Square Cutting Panels


I stole this HTML from Dave Lers' excellent page on the 32mm system at:

I wrote him and asked for permission to use his code directly. I did hear from him advising me of his new webpage URL, but he didn't specifically say I could use it, nor did he say I couldn't. His information is too valuable to lose, so I am blatantly violating his copyright here in hopes I eventually receive his blessing.

Unfortunately, both the URLs I had for it now seem dead. Too bad. I'm glad I preserved this info.

I've since received word from my friend, Phillip Davis, that the above URL is now active (as of the date below), so all of the other great 32mm information that Dave put together is available again. I think I'll still keep this page here for all of my original reasons.

Sheesh. Dave moved again. As of the date below, the link above was accurate.

Rod Peterson

This is a very accurate method for checking a sliding tables (or sleds, miter fences, etc.) fence for squareness to the sawblade. I ran across this while watching a Laguna Tools video. Hopefully the drawing is self descriptive. Different setups will call for either a clockwise or counterclockwise rotation. To see how much more accurate it is than doing a diagonal measurement be sure and scroll down to the second picture. The bigger the piece of material you use the better.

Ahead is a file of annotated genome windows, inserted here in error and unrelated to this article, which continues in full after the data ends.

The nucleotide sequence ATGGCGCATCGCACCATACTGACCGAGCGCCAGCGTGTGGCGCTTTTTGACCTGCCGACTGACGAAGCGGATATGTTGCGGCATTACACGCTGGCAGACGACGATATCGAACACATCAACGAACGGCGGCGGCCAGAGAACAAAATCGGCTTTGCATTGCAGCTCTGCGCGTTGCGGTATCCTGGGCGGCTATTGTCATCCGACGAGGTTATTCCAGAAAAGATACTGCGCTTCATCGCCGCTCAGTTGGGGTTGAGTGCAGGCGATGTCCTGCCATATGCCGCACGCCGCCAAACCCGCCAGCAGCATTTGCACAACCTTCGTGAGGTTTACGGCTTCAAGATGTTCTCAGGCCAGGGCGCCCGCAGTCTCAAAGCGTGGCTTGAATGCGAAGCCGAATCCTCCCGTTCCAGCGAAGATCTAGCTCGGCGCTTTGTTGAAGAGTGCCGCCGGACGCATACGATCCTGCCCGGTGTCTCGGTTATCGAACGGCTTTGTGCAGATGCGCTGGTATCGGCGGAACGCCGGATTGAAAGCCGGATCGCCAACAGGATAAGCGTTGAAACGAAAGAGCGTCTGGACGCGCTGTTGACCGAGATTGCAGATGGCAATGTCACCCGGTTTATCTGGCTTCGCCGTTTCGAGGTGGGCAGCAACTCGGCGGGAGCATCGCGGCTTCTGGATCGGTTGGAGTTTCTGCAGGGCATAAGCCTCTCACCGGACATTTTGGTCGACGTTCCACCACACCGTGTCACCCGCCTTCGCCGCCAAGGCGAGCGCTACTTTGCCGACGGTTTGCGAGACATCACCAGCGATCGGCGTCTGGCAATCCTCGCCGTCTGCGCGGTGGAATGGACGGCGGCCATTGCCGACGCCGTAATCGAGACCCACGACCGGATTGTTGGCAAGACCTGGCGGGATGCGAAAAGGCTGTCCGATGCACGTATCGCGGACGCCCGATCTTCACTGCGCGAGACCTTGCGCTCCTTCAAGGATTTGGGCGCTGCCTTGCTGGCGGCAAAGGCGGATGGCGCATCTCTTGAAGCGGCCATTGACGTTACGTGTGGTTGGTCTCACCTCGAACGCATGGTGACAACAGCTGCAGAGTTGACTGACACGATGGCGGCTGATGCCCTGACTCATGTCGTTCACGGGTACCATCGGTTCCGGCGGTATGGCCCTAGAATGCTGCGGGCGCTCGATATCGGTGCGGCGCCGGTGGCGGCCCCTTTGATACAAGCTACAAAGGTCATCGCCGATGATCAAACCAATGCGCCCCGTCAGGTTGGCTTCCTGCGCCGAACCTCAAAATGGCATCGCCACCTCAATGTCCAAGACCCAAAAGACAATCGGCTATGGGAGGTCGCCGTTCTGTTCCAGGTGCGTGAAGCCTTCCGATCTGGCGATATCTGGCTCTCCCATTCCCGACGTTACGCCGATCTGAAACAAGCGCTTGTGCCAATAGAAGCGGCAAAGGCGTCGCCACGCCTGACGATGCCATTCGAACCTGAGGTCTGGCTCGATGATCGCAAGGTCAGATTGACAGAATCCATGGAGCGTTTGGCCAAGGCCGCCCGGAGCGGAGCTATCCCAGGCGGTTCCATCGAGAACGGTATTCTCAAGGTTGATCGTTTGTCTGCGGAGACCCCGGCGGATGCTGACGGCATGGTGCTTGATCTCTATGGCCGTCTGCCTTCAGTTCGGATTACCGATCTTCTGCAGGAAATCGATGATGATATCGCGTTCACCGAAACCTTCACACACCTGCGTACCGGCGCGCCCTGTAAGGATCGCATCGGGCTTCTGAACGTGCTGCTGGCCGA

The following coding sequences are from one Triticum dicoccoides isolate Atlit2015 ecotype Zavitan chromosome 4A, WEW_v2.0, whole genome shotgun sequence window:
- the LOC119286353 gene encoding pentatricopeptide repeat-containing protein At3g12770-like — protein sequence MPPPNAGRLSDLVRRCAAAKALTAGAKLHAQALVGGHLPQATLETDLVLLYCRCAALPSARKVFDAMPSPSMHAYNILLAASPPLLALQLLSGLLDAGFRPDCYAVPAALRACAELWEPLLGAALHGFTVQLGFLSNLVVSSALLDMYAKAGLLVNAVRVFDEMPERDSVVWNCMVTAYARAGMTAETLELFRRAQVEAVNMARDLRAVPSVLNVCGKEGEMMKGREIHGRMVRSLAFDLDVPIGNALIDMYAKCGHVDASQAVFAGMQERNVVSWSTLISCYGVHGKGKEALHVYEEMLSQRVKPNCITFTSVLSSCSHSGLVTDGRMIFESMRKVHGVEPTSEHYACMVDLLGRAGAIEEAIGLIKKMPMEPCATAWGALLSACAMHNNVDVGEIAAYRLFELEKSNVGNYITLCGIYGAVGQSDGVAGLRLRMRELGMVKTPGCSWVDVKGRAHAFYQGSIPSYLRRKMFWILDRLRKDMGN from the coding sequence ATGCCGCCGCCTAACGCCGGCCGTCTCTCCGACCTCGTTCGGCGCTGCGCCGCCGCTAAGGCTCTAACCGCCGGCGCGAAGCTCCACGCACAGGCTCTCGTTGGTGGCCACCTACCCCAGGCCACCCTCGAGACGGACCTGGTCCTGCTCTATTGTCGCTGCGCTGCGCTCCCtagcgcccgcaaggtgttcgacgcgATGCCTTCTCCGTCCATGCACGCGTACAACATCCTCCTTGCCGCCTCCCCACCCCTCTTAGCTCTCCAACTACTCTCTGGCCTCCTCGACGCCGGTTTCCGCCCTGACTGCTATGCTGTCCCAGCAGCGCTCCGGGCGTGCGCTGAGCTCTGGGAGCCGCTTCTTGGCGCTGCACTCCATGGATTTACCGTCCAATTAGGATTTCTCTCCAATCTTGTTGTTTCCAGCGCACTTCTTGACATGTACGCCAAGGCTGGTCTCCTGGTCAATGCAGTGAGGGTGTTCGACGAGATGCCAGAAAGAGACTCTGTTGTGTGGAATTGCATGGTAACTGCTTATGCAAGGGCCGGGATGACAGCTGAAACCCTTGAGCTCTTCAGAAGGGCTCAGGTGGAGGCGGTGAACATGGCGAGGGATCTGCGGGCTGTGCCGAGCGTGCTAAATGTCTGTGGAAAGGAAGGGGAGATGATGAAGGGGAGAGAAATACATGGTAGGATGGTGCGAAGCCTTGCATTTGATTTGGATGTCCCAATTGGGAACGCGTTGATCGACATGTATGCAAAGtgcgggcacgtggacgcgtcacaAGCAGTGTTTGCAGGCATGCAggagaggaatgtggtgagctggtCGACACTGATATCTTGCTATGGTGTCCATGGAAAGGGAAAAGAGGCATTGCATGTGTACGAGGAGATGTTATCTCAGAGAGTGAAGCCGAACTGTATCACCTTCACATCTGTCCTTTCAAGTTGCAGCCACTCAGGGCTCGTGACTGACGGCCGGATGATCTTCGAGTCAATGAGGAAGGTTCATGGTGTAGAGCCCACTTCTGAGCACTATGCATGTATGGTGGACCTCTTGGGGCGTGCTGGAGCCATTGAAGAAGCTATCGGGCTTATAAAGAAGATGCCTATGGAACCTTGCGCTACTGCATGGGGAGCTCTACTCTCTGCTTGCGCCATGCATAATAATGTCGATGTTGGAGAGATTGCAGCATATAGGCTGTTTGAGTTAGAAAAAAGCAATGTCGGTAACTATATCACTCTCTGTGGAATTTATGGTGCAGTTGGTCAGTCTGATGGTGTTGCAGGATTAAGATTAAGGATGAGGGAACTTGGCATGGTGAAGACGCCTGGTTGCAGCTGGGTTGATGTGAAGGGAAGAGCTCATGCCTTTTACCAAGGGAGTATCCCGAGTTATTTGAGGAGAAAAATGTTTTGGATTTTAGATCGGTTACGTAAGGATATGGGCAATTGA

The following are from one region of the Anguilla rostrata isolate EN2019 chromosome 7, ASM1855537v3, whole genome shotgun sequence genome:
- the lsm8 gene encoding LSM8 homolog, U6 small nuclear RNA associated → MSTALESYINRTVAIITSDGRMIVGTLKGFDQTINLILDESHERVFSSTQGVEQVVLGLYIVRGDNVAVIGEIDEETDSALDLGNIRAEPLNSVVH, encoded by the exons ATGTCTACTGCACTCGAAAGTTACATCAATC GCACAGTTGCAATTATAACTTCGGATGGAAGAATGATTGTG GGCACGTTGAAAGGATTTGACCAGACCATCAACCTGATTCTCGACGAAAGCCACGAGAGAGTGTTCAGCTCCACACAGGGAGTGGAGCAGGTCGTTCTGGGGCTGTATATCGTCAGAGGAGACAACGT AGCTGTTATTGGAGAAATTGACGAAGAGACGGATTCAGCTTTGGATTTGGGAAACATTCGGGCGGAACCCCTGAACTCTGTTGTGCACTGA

descriptive drawing of 5 cut method

I made the following with Drafix CAD. I figure that a 32nd of an inch is as accurate as you can get with a tape measure. As you can see diagonal measuring doesn't work if you really want to be square. If you *really* want to get precise you can use a caliper with this method. You do need to consider the limits of your tooling, how much slop is in the runners or bearings etc., before trying to get within .001 (probably totally unrealistic) with this method.

cad drawing showing difference in diagonal and 5 cut accuracy

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Last updated: 24 July 2005

Last updated: 27 January 2009

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